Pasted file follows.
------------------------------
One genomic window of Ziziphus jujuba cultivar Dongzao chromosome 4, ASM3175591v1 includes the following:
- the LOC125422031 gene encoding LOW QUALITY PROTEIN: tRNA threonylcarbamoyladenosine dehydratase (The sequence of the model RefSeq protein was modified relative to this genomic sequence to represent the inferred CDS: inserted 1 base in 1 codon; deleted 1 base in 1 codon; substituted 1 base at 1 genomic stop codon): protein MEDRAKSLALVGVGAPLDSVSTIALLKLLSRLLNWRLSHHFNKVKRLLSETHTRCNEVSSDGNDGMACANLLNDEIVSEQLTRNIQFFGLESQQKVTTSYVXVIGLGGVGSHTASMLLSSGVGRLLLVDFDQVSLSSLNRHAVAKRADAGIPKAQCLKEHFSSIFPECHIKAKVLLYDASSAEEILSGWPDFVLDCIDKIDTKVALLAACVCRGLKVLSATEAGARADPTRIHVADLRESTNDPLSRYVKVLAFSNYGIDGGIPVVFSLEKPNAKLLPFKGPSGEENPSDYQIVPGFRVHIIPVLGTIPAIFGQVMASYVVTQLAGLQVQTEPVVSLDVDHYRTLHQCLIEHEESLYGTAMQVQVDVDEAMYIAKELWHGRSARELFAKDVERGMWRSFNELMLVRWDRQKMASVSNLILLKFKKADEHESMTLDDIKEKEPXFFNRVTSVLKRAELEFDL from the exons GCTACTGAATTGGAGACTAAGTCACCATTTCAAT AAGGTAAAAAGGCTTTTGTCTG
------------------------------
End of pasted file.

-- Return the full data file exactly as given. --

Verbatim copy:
One genomic window of Ziziphus jujuba cultivar Dongzao chromosome 4, ASM3175591v1 includes the following:
- the LOC125422031 gene encoding LOW QUALITY PROTEIN: tRNA threonylcarbamoyladenosine dehydratase (The sequence of the model RefSeq protein was modified relative to this genomic sequence to represent the inferred CDS: inserted 1 base in 1 codon; deleted 1 base in 1 codon; substituted 1 base at 1 genomic stop codon): protein MEDRAKSLALVGVGAPLDSVSTIALLKLLSRLLNWRLSHHFNKVKRLLSETHTRCNEVSSDGNDGMACANLLNDEIVSEQLTRNIQFFGLESQQKVTTSYVXVIGLGGVGSHTASMLLSSGVGRLLLVDFDQVSLSSLNRHAVAKRADAGIPKAQCLKEHFSSIFPECHIKAKVLLYDASSAEEILSGWPDFVLDCIDKIDTKVALLAACVCRGLKVLSATEAGARADPTRIHVADLRESTNDPLSRYVKVLAFSNYGIDGGIPVVFSLEKPNAKLLPFKGPSGEENPSDYQIVPGFRVHIIPVLGTIPAIFGQVMASYVVTQLAGLQVQTEPVVSLDVDHYRTLHQCLIEHEESLYGTAMQVQVDVDEAMYIAKELWHGRSARELFAKDVERGMWRSFNELMLVRWDRQKMASVSNLILLKFKKADEHESMTLDDIKEKEPXFFNRVTSVLKRAELEFDL from the exons GCTACTGAATTGGAGACTAAGTCACCATTTCAAT AAGGTAAAAAGGCTTTTGTCTG